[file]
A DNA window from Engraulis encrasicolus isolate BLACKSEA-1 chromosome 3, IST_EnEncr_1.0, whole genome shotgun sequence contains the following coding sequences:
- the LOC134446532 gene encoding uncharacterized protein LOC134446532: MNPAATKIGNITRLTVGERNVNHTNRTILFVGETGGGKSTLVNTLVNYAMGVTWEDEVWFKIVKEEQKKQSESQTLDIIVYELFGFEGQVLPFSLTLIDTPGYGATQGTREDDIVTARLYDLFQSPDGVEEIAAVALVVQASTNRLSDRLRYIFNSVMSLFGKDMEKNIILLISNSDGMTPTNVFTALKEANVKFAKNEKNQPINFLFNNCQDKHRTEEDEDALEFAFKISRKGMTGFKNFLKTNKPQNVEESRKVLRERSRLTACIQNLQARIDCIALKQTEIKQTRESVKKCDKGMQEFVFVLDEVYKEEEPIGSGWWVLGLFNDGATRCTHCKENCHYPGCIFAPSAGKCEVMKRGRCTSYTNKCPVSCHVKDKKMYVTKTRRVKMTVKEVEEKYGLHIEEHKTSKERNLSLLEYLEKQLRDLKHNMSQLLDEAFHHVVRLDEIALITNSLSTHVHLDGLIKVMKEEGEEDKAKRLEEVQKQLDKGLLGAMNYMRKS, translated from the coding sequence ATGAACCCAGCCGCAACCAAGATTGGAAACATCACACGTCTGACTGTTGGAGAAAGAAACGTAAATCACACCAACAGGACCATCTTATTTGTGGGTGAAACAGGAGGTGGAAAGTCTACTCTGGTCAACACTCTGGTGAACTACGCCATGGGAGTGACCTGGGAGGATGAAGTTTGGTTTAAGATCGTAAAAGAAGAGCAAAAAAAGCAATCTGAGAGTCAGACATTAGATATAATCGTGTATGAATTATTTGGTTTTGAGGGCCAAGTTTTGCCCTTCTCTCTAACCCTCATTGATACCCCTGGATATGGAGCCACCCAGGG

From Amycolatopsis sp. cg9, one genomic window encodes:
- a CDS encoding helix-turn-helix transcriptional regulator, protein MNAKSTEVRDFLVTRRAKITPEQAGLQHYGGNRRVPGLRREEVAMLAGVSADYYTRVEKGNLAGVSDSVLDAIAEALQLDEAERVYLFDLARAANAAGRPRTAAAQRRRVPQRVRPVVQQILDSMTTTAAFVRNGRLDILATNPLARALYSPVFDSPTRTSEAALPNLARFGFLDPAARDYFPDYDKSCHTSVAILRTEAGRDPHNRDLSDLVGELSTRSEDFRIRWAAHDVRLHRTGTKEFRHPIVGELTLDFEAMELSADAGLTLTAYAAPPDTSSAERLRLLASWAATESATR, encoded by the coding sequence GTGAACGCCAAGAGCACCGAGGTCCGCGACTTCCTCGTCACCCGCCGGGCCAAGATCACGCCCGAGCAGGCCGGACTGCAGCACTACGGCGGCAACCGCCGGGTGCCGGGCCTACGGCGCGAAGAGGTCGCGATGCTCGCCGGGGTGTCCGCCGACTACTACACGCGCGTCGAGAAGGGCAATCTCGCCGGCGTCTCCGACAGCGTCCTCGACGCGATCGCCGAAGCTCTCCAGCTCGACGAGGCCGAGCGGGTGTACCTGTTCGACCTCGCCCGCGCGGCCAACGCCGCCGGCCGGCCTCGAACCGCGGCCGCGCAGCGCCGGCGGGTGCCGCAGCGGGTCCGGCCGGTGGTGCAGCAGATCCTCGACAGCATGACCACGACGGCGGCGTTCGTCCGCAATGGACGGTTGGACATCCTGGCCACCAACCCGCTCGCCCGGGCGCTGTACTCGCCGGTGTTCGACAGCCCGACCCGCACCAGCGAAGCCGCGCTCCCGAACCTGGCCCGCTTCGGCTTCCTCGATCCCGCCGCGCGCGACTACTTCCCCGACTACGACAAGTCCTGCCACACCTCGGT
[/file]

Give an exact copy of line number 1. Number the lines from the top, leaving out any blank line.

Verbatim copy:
A DNA window from Engraulis encrasicolus isolate BLACKSEA-1 chromosome 3, IST_EnEncr_1.0, whole genome shotgun sequence contains the following coding sequences: